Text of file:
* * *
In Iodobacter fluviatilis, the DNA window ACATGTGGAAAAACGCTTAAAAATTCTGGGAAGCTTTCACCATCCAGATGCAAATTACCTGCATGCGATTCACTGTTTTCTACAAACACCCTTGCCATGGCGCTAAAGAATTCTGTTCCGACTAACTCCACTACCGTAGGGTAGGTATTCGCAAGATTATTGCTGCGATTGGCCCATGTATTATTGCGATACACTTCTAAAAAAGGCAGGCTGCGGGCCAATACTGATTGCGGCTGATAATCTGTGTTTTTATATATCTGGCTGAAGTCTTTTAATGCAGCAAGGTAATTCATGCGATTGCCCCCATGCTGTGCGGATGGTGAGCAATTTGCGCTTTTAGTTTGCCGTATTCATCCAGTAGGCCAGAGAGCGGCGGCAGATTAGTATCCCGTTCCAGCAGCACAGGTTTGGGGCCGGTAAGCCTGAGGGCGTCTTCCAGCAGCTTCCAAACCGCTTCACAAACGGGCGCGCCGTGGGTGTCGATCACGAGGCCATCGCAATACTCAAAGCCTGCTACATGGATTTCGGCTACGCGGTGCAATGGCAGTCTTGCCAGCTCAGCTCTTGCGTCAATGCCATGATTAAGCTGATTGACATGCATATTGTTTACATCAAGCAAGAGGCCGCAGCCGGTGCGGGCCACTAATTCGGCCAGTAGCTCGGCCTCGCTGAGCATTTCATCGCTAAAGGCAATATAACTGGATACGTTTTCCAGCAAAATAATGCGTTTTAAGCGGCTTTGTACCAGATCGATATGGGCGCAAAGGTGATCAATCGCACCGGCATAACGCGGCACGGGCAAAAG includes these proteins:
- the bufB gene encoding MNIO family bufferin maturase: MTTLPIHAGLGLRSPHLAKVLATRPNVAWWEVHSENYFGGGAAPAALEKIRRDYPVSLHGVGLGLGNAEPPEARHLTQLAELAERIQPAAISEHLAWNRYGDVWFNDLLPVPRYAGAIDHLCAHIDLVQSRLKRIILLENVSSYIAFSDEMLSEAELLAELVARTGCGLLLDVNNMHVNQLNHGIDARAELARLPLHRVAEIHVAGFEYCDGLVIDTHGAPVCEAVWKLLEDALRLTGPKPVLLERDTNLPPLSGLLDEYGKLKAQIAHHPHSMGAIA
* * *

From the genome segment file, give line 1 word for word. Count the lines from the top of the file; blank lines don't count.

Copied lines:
In Iodobacter fluviatilis, the DNA window ACATGTGGAAAAACGCTTAAAAATTCTGGGAAGCTTTCACCATCCAGATGCAAATTACCTGCATGCGATTCACTGTTTTCTACAAACACCCTTGCCATGGCGCTAAAGAATTCTGTTCCGACTAACTCCACTACCGTAGGGTAGGTATTCGCAAGATTATTGCTGCGATTGGCCCATGTATTATTGCGATACACTTCTAAAAAAGGCAGGCTGCGGGCCAATACTGATTGCGGCTGATAATCTGTGTTTTTATATATCTGGCTGAAGTCTTTTAATGCAGCAAGGTAATTCATGCGATTGCCCCCATGCTGTGCGGATGGTGAGCAATTTGCGCTTTTAGTTTGCCGTATTCATCCAGTAGGCCAGAGAGCGGCGGCAGATTAGTATCCCGTTCCAGCAGCACAGGTTTGGGGCCGGTAAGCCTGAGGGCGTCTTCCAGCAGCTTCCAAACCGCTTCACAAACGGGCGCGCCGTGGGTGTCGATCACGAGGCCATCGCAATACTCAAAGCCTGCTACATGGATTTCGGCTACGCGGTGCAATGGCAGTCTTGCCAGCTCAGCTCTTGCGTCAATGCCATGATTAAGCTGATTGACATGCATATTGTTTACATCAAGCAAGAGGCCGCAGCCGGTGCGGGCCACTAATTCGGCCAGTAGCTCGGCCTCGCTGAGCATTTCATCGCTAAAGGCAATATAACTGGATACGTTTTCCAGCAAAATAATGCGTTTTAAGCGGCTTTGTACCAGATCGATATGGGCGCAAAGGTGATCAATCGCACCGGCATAACGCGGCACGGGCAAAAG includes these proteins: